Kristen Stewart’s “On the Road,” her latest effort to distance herself from “Twilight character Bella Swan, is drawing mixed reviews at the Cannes Film Festival, where it’s competing for the prestigious Palme d’Or award.
The reviews are mostly from Europe and are generally giving the picture middling to low marks. But one of the few American reviews so far has been glowing.
The film was called “a beautiful and respectful adaptation of Jack Kerouac’s landmark novel that intermittently leaves the ground to take flight,” wrote The Hollywood Reporter. That’s about as good as it got.
The review gives high marks to Stewart, calling her “perfect.”
“Stewart, selected for Marylou five years ago on the basis of her striking debut in ‘Into the Wild,’ is perfect in the role, takes off her clothes more than once and nearly always seems to be breaking a sweat, which kicks the sexiness quotient up high,” The THR reported.
The “Twilight” actress plays Marylou, the wife of Jack Kerouac’s sidekick Neal Cassady. In the book all of the main characters have pseudonyms. Cassady is Dean Moriarity (Garrett Hedlund); Kerouac himself is Sal Paradise (Sam Riley).
In contrast, Derek Malcolm of the London Evening Standard, doesn’t mention Stewart in his review. But he gives high marks to performances by Viggo Mortensen, who plays Beat poet William S. Burroughs and Kristen Dunst, who plays Camille.
The book was considered extremely hard to adapt to the big screen because it is made up of a series of unrelated stories, without a lot of dramatic tension. It’s based on a 1950s cross-country trip by Kerouac, ostensibly in search of himself and America. The movie is a whirlwind of sex, drugs and Sal sitting in a corner scribbling about it.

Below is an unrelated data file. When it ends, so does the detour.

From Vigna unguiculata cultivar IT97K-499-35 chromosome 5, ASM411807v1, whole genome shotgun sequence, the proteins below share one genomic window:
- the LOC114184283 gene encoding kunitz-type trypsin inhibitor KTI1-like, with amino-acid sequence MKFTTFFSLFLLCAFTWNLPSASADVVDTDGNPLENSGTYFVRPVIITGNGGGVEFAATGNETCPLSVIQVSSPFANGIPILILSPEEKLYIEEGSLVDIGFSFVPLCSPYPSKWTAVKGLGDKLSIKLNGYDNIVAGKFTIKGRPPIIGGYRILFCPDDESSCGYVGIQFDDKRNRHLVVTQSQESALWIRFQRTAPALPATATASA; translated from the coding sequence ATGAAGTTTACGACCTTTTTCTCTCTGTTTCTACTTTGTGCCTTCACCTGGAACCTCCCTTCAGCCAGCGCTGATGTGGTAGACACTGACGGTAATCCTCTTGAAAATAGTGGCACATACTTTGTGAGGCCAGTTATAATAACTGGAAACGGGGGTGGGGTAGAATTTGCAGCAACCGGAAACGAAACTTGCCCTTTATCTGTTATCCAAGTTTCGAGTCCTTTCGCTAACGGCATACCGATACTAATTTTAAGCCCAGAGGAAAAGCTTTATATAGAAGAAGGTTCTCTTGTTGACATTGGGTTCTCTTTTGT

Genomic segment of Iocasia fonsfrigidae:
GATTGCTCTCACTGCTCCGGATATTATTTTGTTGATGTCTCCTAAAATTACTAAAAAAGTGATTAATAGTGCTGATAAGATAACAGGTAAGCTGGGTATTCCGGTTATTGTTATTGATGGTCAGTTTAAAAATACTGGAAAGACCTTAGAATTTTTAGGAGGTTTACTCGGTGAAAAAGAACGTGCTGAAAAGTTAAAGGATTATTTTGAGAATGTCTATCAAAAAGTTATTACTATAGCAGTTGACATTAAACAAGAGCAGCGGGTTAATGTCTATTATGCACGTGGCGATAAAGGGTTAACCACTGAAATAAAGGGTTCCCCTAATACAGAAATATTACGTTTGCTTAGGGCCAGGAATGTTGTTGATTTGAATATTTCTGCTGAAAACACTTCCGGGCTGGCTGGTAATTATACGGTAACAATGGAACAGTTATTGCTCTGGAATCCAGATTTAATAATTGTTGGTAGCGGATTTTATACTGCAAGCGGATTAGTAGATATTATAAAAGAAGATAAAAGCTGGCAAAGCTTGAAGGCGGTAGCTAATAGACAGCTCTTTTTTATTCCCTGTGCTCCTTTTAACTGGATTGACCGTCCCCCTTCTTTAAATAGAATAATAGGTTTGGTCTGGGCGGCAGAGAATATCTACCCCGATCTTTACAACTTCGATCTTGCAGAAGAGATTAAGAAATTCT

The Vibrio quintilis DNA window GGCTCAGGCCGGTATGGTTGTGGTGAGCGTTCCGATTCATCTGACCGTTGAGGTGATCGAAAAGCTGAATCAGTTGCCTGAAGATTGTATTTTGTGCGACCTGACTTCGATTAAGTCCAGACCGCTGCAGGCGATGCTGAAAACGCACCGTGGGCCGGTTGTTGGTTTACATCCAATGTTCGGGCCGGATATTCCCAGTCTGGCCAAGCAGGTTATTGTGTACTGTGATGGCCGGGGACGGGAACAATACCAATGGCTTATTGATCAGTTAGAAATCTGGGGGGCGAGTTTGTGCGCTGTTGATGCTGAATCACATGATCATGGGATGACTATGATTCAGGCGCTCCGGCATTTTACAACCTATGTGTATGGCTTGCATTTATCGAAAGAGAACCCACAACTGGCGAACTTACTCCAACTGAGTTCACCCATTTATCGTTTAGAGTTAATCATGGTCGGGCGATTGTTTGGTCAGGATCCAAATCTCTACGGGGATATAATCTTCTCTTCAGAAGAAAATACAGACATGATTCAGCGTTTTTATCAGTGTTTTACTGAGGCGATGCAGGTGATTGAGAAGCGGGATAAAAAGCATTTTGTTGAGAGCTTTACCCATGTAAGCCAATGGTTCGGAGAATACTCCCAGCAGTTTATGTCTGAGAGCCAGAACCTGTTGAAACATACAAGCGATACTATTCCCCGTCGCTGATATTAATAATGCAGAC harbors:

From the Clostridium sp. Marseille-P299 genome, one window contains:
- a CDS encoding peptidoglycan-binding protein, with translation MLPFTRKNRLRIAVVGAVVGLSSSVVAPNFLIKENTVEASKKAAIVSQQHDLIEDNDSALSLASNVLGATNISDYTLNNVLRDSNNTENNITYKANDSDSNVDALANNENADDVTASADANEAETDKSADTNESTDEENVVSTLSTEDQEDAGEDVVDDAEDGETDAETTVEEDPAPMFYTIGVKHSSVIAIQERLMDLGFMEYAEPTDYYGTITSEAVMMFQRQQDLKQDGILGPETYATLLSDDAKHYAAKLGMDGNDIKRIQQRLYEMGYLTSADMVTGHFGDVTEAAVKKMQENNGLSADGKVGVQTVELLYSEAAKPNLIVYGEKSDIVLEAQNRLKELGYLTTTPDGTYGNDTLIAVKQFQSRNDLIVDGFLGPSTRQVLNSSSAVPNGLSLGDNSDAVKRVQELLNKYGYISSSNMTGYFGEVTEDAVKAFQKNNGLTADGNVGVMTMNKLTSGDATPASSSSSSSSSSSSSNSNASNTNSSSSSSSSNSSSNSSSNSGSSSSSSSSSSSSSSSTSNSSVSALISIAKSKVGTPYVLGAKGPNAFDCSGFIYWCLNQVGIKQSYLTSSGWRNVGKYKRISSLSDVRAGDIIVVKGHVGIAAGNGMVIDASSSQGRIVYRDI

Critics felt the picture while faithful to the book, betrayed the spirit that Kerouac portrayed in the novel, according to MTV, which surveyed critics.
“Despite its pretty cast and sun-ripened colours, the film quickly settles into a tedious looping rhythm of Sal Paradise experiencing some kind of beatnik debauchery with co-wanderers Dean Moriarty and Marylou, before retiring to a shady corner and scribbling wildly in a notebook. Neither the journey nor the destination seems to matter a jot,” wrote Robbie Collin, of The Telegraph in London.
“‘On the Road’ does, ultimately, have a touching kind of sadness in showing how poor Dean is becoming just raw material for fiction, destined to be left behind as Sal becomes a New York big-shot. But this real sadness can’t pierce or dissipate this movie’s tiresome glow of self-congratulation.” added Peter Bradshaw for The Guardian.
The movie is opening in Europe following the film festival. It won’t hit U.S. theaters until the fall.